Graphic depicting map with four highlights golf course, landfill, river, reservoir

External influences on wildlife management

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To those who don’t work airside in the world’s airports, the whole process of planes landing and taking off may seem somewhat uncomplicated. Runways are busy throughout the day, and as long as traffic management is handled correctly then operations can run smoothly day in, day out, right? Well, a little bit yes and a whole lot no. As is so often the case, if you take a closer look everything can appear to be so much more complicated than you might have realised.

One of the most important factors in ensuring the safety of every passenger and every member of the air crew is the provision and maintenance of a practical and successful wildlife hazard management plan (WHMP). Ask anyone who works in this field, in just about any aerodrome or airport in the world, and you’ll soon find out that complexity is just another part of the job. So much goes on behind the scenes these days to ensure wildlife strike risk is assessed and minimised.

The threat that birds in particular and wildlife in general can have on a plane is well-known, of course, but what many outsiders won’t realise is that there’s far more to this than simply scaring birds away. After all, if a flock of geese is humanely dispersed from a specific area of the airport, it will only go somewhere else. Clearly, we are yet to reach an age in which we can dictate where the birds actually travel to as and when we deem it necessary.

Landfill sites represent a particular problem for commercial aircraft

It’s therefore imperative that steps are taken to control as much movement and activity as possible, and that can involve actions well away from the airports themselves. For example, if an airport is close to a landfill site, there will be a greater number of birds in the local vicinity. In the majority of cases, the birds that are mostly attracted to landfills are large birds such as seagulls, but many facilities also have to deal with large numbers of ravens, crows, magpies and more.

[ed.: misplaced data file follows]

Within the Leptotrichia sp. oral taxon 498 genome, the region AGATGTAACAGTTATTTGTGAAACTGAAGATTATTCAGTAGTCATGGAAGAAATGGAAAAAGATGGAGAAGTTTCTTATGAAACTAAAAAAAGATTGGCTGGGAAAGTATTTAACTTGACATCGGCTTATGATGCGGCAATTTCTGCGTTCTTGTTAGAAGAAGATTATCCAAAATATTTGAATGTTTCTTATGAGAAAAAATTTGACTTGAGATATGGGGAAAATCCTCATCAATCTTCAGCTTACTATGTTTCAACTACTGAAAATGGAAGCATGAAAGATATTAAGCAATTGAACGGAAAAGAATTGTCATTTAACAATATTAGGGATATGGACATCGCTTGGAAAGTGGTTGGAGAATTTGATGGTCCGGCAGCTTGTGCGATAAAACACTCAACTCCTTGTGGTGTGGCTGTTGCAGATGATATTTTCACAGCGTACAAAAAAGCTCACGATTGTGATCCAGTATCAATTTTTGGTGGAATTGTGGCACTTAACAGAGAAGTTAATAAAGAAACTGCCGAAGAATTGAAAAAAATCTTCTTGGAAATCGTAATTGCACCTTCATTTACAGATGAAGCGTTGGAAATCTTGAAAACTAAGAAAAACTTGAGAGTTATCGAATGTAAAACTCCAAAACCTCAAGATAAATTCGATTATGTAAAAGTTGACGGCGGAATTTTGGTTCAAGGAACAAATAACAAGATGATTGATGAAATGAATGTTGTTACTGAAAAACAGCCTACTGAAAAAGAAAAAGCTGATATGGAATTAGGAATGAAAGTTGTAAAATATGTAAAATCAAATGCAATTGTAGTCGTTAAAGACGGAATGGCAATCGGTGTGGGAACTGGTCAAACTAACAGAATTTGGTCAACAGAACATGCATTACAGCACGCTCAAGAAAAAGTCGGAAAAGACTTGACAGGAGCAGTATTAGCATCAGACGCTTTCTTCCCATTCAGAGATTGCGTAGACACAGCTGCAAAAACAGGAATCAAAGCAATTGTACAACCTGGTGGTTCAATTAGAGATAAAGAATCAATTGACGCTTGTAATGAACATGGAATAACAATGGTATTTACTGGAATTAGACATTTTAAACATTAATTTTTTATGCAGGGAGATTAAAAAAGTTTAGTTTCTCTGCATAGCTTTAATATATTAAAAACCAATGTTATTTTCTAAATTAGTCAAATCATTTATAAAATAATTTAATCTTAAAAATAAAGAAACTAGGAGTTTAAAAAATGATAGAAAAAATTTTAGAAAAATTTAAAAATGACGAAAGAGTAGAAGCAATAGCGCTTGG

Clearly, the organisations that manage landfill sites are keen to reduce the number of birds that congregate in the area, but if these locations are close to airports a great deal of care is needed to ensure flight safety. The problems caused by the proximity of a landfill site are double-edged, because the accumulation of rubbish will attract the birds in the first place, and various areas of standing water will also prove to be something of a magnet.

As a general rule, airport wildlife management covers an area far wider than the perimeters of the airports themselves, usually a circle of some 13 kilometres in circumference. The implementation of effective bird deterrent controls is crucial to avoid damage to aircraft throughout this area, in order to assess the actual strike risk and of course to take steps to minimise dangers. Identifying the multiple bird species that represent the largest threat is therefore a must.

One of the key factors in a successful WHMP is the need to communicate with outside bodies. In addition to landfill site managers, airport authorities and civil aviation governing bodies will often liaise with local government representatives in a bid to prevent birds nesting in empty buildings close to their facilities. There will also be occasions when airport managers will attempt to encourage local land-owners to adopt improved bird dispersal initiatives.

Always collaborating with the people who matter

Another common area of collusion will often be with local farmers, in part because cropping patterns will inevitably have an influence on bird numbers within the vicinity. Birds will of course forage for food sources on farmland, especially when the soil has been disturbed for ploughing or harvesting. Knowing when these events are likely to happen locally can help airport managers to take steps aimed at reducing the risk of bird strikes on planes.

Areas of open water will always attract birds, and these can include the likes of standing water that has resulted from practice sessions for airport fire services. New construction sites operating close to airports will also often produce areas of standing water, as will sustained periods of inclement weather, of course. Needless to say, aerodromes that are close to the sea will also have to deal with a wider range of bird species than those located further inland.

It’s almost impossible to remove birds and other species from airports, but understanding what can bring them to the location is crucial. Equally important is the constant monitoring of all activities and movements, in order to build a greater understanding of their patterns. Scarecrow’s impressive B.I.R.D. Tab performs two hugely important functions: effective bird dispersal and powerful logging and analysis processes.

As is so often the case, the more we know, the more we can ascertain what needs to be done. Understanding why birds congregate at certain times and in specific locations gives us the opportunity to do something about the potential dangers. And with Scarecrow’s help, it’s easier than ever before to monitor and record information that really can save lives.